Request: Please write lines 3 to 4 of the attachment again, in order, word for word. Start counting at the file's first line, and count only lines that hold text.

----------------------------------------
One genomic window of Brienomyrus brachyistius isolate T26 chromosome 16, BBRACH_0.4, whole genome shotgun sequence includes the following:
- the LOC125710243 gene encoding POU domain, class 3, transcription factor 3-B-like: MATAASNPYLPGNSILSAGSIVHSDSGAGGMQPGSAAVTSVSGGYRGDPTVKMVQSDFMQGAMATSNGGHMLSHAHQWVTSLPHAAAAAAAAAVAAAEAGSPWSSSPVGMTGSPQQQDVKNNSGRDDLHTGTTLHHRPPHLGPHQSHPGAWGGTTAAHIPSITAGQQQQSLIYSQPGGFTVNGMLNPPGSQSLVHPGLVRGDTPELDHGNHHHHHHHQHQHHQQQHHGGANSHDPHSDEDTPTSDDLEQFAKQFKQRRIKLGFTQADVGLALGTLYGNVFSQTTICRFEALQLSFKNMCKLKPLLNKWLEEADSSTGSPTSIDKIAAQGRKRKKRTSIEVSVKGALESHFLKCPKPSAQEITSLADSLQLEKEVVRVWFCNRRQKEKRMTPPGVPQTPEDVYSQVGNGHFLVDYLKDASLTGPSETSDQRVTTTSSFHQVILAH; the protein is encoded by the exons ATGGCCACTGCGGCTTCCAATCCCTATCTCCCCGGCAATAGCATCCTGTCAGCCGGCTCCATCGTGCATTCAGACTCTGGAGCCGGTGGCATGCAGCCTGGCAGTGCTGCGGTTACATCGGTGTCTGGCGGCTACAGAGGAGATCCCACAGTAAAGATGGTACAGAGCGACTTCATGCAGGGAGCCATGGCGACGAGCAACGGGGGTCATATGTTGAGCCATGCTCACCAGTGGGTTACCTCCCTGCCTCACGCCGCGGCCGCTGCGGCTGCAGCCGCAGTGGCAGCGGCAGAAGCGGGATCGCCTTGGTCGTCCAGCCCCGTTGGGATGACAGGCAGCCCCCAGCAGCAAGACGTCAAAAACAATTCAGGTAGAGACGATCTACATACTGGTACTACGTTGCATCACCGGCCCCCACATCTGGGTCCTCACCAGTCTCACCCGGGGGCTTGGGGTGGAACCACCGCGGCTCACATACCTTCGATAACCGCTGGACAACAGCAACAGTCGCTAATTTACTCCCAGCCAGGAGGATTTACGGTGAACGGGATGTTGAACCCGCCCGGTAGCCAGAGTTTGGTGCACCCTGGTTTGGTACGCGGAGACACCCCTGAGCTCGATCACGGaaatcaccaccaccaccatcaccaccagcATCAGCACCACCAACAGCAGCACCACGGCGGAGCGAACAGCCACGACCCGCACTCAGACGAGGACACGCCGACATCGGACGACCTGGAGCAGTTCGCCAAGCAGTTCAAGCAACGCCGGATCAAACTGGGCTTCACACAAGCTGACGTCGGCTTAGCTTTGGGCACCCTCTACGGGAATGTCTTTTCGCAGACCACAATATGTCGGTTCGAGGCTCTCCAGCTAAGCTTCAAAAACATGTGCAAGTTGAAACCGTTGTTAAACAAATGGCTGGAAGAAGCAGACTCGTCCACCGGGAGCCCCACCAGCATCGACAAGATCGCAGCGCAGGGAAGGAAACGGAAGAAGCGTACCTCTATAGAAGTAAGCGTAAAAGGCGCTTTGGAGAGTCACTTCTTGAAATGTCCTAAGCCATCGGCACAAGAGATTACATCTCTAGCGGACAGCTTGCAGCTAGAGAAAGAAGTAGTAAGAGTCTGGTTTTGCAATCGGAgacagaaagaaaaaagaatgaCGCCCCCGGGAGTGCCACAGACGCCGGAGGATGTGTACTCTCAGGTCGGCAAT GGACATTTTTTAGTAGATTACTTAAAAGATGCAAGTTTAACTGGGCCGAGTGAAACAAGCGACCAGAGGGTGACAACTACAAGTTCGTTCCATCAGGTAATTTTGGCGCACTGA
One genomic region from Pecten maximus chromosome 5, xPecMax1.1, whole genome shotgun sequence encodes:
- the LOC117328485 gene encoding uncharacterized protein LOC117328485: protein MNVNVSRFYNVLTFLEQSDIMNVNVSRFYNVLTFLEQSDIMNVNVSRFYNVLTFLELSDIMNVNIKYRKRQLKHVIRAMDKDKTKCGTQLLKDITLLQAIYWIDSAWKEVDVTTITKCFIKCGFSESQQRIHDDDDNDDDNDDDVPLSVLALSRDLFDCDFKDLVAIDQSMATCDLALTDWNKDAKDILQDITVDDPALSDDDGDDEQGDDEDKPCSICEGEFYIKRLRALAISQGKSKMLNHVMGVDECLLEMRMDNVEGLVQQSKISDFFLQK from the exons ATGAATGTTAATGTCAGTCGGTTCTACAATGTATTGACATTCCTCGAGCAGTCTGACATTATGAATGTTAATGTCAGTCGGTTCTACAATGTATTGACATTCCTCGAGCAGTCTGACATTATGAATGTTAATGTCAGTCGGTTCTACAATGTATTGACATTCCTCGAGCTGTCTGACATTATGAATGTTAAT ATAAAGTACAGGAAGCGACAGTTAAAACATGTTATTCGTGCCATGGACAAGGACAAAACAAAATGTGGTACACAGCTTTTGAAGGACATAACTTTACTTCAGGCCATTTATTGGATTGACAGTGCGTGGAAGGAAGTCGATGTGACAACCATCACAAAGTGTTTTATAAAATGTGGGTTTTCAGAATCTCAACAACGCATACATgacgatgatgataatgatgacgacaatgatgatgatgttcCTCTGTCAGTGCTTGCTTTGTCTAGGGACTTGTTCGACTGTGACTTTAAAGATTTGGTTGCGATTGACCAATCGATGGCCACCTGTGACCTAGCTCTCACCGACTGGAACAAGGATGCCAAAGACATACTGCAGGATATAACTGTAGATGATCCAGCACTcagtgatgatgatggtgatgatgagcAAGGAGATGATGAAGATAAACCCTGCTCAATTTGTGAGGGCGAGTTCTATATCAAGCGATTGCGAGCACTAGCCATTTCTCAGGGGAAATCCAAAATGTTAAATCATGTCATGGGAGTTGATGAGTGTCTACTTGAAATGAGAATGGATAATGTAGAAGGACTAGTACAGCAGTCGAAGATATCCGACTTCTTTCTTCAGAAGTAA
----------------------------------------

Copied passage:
One genomic region from Pecten maximus chromosome 5, xPecMax1.1, whole genome shotgun sequence encodes:
- the LOC117328485 gene encoding uncharacterized protein LOC117328485: protein MNVNVSRFYNVLTFLEQSDIMNVNVSRFYNVLTFLEQSDIMNVNVSRFYNVLTFLELSDIMNVNIKYRKRQLKHVIRAMDKDKTKCGTQLLKDITLLQAIYWIDSAWKEVDVTTITKCFIKCGFSESQQRIHDDDDNDDDNDDDVPLSVLALSRDLFDCDFKDLVAIDQSMATCDLALTDWNKDAKDILQDITVDDPALSDDDGDDEQGDDEDKPCSICEGEFYIKRLRALAISQGKSKMLNHVMGVDECLLEMRMDNVEGLVQQSKISDFFLQK from the exons ATGAATGTTAATGTCAGTCGGTTCTACAATGTATTGACATTCCTCGAGCAGTCTGACATTATGAATGTTAATGTCAGTCGGTTCTACAATGTATTGACATTCCTCGAGCAGTCTGACATTATGAATGTTAATGTCAGTCGGTTCTACAATGTATTGACATTCCTCGAGCTGTCTGACATTATGAATGTTAAT ATAAAGTACAGGAAGCGACAGTTAAAACATGTTATTCGTGCCATGGACAAGGACAAAACAAAATGTGGTACACAGCTTTTGAAGGACATAACTTTACTTCAGGCCATTTATTGGATTGACAGTGCGTGGAAGGAAGTCGATGTGACAACCATCACAAAGTGTTTTATAAAATGTGGGTTTTCAGAATCTCAACAACGCATACATgacgatgatgataatgatgacgacaatgatgatgatgttcCTCTGTCAGTGCTTGCTTTGTCTAGGGACTTGTTCGACTGTGACTTTAAAGATTTGGTTGCGATTGACCAATCGATGGCCACCTGTGACCTAGCTCTCACCGACTGGAACAAGGATGCCAAAGACATACTGCAGGATATAACTGTAGATGATCCAGCACTcagtgatgatgatggtgatgatgagcAAGGAGATGATGAAGATAAACCCTGCTCAATTTGTGAGGGCGAGTTCTATATCAAGCGATTGCGAGCACTAGCCATTTCTCAGGGGAAATCCAAAATGTTAAATCATGTCATGGGAGTTGATGAGTGTCTACTTGAAATGAGAATGGATAATGTAGAAGGACTAGTACAGCAGTCGAAGATATCCGACTTCTTTCTTCAGAAGTAA